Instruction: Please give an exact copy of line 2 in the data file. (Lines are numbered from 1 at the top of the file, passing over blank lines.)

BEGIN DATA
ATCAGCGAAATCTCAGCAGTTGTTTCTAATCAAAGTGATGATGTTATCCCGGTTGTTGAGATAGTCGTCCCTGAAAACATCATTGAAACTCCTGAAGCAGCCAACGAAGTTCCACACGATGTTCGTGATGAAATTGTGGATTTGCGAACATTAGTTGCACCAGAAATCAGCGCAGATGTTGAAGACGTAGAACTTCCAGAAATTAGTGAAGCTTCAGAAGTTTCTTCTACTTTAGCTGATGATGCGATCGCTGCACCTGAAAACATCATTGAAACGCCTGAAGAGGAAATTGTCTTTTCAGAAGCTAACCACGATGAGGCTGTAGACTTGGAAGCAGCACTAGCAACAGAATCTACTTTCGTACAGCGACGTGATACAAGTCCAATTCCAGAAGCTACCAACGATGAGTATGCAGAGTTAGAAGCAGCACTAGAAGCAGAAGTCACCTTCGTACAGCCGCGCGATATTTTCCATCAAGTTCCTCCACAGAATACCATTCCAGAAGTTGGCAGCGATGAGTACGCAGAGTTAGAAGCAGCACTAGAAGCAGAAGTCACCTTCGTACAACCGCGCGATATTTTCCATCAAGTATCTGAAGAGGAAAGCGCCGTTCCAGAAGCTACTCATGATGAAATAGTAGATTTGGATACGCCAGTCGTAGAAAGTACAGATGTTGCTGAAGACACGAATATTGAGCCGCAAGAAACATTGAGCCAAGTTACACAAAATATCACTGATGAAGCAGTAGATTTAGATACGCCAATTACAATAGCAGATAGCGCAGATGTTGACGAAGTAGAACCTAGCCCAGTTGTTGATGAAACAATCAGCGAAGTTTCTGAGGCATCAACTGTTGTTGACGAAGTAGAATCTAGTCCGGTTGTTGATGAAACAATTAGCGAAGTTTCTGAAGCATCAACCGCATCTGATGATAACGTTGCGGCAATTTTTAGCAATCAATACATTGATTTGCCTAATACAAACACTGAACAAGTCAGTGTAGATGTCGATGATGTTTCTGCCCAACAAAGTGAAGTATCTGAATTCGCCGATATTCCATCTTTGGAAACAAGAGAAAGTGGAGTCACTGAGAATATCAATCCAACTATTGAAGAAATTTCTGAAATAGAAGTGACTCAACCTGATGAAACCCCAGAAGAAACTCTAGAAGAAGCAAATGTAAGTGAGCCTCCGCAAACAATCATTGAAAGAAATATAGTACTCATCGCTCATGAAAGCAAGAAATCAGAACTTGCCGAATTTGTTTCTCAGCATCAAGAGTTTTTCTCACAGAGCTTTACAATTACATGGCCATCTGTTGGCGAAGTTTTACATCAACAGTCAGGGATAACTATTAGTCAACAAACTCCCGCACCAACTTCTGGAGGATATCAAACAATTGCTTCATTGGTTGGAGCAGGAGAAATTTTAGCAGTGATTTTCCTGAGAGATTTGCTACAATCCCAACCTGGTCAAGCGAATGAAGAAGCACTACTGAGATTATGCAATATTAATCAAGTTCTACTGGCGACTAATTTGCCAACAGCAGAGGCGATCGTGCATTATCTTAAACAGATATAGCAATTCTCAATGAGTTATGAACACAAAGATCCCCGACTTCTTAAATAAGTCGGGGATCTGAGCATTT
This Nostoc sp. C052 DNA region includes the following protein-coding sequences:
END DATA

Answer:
This Nostoc sp. C052 DNA region includes the following protein-coding sequences: